Wines and Sub Regions of Alsace

Posted by on Nov 8, 2011 in Uncategorized | 0 comments

Wines and Sub Regions of Alsace

Alsace is broken down into two divisions the Haut-Rhin to the south and Bas Rhine to the north. Both areas produce high quality wine in the lower slopes, which face east towards Germany. The grape varieties for this region include:

  • Riesling is from Noble Varietal. Riesling is a good steely, fine fruit with a high acidity. Riesling is also ideal for the production of late harvest wines.
  • Gewurztraminer is from a Noble Varietal. Gewurz is the German word for spice. The nose of this wine is very floral and has a lot of spicy notes. Gewurztraminer is low in acidity but high in alcohol. This type of wine is great with Asian Cuisine including Thai food.
  • Pinot Gris is from a Noble Varietal. Pinot Gris- Has a similar pinkish hue as Gewurztraminer but it has more flavours such as dried fruit, smoky and or honey character.
  • Muscat is from a Noble Varietal. This grape is on the decline in Alsace. It has huge problems with being prone to rot and also has a low yield making it very difficult for viticulturist to work with. Muscat is very dry and has grapey muscat flavour.
  • Pinot Blanc is a light, refreshing wine that is seeing some growth in this region. It is usually used in the region for the production of sparkling wine.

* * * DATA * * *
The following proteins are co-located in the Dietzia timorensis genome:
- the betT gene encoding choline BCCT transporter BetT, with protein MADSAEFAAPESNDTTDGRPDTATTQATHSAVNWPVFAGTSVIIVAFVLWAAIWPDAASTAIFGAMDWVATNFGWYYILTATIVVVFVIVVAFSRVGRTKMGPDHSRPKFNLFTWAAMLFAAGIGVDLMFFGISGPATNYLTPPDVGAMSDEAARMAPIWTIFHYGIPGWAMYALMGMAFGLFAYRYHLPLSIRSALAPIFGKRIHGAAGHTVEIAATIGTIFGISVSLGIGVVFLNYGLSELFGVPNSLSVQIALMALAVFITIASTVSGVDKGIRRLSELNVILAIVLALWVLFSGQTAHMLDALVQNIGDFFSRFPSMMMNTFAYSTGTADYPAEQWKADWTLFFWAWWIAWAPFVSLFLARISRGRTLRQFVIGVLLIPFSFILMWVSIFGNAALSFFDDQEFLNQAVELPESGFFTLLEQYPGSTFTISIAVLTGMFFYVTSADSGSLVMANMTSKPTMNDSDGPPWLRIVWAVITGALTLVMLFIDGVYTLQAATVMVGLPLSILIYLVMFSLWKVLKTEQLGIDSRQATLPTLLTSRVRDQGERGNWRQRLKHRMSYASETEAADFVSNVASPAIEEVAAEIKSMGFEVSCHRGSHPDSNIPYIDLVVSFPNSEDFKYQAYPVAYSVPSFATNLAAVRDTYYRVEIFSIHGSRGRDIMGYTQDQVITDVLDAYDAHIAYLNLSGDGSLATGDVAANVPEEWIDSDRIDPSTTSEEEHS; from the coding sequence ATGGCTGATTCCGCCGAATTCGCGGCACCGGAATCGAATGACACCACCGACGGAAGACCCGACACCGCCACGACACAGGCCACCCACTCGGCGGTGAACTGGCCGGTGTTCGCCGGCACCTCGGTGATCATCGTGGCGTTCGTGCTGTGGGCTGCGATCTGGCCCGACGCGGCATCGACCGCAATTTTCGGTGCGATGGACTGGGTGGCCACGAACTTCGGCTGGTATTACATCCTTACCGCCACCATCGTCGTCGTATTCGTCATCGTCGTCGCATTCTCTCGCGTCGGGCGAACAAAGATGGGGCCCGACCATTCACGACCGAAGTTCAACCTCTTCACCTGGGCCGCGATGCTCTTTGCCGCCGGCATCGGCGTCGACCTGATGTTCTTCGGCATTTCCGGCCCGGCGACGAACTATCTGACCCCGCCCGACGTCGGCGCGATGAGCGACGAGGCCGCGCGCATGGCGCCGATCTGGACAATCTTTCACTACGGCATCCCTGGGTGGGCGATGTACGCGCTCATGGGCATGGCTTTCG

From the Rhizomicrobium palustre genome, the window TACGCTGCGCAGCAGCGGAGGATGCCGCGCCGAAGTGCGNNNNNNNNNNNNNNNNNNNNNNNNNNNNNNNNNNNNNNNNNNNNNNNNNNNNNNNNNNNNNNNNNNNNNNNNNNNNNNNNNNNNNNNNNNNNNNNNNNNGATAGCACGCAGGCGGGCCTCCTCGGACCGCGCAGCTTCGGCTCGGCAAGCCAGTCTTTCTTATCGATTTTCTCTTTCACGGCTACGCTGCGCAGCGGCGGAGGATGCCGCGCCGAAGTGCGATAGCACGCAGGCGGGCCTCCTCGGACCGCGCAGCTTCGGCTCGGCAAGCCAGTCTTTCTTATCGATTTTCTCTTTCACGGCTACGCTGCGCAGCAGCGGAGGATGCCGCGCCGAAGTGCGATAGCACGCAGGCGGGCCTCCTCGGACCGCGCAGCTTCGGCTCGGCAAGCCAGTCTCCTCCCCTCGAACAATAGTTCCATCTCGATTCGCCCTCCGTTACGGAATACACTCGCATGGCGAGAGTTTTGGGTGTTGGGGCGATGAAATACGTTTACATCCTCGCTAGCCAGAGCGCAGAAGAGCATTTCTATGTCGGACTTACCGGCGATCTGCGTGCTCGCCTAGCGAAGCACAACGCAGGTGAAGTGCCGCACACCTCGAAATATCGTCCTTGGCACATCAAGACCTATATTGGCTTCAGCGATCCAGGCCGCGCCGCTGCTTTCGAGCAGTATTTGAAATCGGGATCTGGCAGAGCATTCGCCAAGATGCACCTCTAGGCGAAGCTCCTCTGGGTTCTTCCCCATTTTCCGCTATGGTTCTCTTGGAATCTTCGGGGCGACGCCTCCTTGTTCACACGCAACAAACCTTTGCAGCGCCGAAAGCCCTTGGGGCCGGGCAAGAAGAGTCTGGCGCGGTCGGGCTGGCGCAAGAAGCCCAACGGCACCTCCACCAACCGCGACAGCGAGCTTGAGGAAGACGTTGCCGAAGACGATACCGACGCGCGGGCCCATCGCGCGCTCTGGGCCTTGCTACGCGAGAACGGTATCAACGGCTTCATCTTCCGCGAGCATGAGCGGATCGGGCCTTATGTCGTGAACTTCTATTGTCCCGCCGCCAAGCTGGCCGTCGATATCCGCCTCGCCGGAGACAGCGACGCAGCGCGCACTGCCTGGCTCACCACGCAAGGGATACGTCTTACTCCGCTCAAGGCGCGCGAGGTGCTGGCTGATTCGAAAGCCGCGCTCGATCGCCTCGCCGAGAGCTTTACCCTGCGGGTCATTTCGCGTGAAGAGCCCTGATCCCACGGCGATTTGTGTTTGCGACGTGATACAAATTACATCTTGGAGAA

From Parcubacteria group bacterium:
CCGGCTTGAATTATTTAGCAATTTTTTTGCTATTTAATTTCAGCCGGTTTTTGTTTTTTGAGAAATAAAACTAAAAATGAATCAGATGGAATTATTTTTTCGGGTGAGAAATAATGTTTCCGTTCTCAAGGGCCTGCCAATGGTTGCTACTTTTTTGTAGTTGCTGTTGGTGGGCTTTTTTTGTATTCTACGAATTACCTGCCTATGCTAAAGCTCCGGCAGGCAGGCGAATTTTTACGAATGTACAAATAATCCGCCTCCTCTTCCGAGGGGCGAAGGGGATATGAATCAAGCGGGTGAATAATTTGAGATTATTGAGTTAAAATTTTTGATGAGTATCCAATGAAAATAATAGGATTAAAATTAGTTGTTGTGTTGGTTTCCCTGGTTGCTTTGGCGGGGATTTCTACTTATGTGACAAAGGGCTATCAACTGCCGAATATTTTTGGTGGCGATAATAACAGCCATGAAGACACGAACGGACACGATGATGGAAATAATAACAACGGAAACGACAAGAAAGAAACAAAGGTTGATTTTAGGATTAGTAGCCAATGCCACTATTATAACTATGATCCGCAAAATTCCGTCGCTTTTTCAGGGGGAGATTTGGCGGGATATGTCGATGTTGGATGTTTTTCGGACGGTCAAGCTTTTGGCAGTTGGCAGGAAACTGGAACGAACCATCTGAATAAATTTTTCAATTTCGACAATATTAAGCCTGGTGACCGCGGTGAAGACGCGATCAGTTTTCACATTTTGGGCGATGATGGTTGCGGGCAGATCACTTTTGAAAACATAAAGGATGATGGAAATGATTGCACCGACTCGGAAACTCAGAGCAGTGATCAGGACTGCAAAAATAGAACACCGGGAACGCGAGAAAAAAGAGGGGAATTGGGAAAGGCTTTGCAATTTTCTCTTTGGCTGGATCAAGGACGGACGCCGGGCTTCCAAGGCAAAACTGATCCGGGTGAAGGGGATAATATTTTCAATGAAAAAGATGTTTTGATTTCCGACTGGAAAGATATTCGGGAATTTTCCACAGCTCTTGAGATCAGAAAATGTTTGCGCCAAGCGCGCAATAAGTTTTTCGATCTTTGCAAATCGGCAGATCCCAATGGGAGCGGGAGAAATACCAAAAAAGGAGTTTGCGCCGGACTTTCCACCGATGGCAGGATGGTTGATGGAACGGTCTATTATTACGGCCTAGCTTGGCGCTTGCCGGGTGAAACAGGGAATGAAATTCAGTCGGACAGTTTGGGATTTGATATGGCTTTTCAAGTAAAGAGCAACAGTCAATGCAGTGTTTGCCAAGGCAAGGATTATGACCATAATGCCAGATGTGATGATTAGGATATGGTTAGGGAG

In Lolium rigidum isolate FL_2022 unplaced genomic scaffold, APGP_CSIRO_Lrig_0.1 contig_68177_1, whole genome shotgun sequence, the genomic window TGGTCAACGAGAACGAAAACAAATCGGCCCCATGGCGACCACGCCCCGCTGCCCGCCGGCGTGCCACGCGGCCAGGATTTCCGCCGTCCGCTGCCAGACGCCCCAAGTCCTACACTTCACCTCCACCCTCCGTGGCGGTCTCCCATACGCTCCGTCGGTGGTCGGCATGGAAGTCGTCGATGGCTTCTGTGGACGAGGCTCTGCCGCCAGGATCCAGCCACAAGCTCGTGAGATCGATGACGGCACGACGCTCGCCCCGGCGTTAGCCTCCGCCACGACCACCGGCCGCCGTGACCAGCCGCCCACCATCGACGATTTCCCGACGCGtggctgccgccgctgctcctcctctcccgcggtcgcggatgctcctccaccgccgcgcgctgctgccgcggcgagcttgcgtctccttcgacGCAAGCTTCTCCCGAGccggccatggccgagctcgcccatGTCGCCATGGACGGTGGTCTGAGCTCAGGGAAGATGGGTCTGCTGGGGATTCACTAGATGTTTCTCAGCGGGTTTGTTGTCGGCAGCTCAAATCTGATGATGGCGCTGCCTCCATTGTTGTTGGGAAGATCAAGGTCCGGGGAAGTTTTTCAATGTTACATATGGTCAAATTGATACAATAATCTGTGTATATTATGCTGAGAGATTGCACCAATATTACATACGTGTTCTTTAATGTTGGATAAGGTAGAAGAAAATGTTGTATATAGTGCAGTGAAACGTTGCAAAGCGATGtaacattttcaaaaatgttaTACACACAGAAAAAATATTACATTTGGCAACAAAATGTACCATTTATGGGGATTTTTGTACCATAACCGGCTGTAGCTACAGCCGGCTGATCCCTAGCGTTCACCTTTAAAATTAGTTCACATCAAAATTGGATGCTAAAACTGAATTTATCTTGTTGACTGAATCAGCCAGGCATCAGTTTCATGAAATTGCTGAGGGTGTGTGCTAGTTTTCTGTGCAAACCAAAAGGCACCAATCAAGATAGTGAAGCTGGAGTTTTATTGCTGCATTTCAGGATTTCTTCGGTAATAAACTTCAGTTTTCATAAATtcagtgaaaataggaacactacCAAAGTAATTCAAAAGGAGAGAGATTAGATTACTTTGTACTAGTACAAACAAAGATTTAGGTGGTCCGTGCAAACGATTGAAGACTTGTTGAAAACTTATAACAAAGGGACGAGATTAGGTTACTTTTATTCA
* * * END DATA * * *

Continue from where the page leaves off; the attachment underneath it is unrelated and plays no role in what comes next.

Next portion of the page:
• Sylvaner was once the crown jewel of Alsace but has since been dethroned. It mostly grows in Bas-Rhin and is mostly used in blends, as it doesn’t really have any distinguishing flavours.
  • Pinot Noir is the only red wine grown in this region and it is mostly grown for local consumers, who want something more than white wine. There are two styles, the traditional fruity rose and typical light body red wine that you would find in North America.

There are four classifications for Alsace wines that you will find on the label when purchasing these wines. Alsace AC (Appellation Controlee) or Vin d’Alsace AC, the latt


er makes up 80% of wines produced in this region. You will usually find individual grape variety on the label, such as Riesling. Alsace Grand Cru AC currently has 51 vineyards that fall under this classification. They also must only produce single noble varieties of Riesling, Muscat, Gewurztraminer or Pinot Gris. The label will include the vineyard along with the varietal, for example Plaffenheim Riesling. The next two classifications are based on the ripeness of the grapes. Vendantonge Tardive (VT) which means Late Harvest is only made from 4 noble grapes and can be either dry or sweet. Selection de Grains Nobles (SGN) or Selection of Noble Rotten Grapes is only produced in great wine production years and are always sweet. The wines from this classification are only made from one of the four noble grapes.

About Dave Keighron

Dave Keighron has written 63 posts in this blog.

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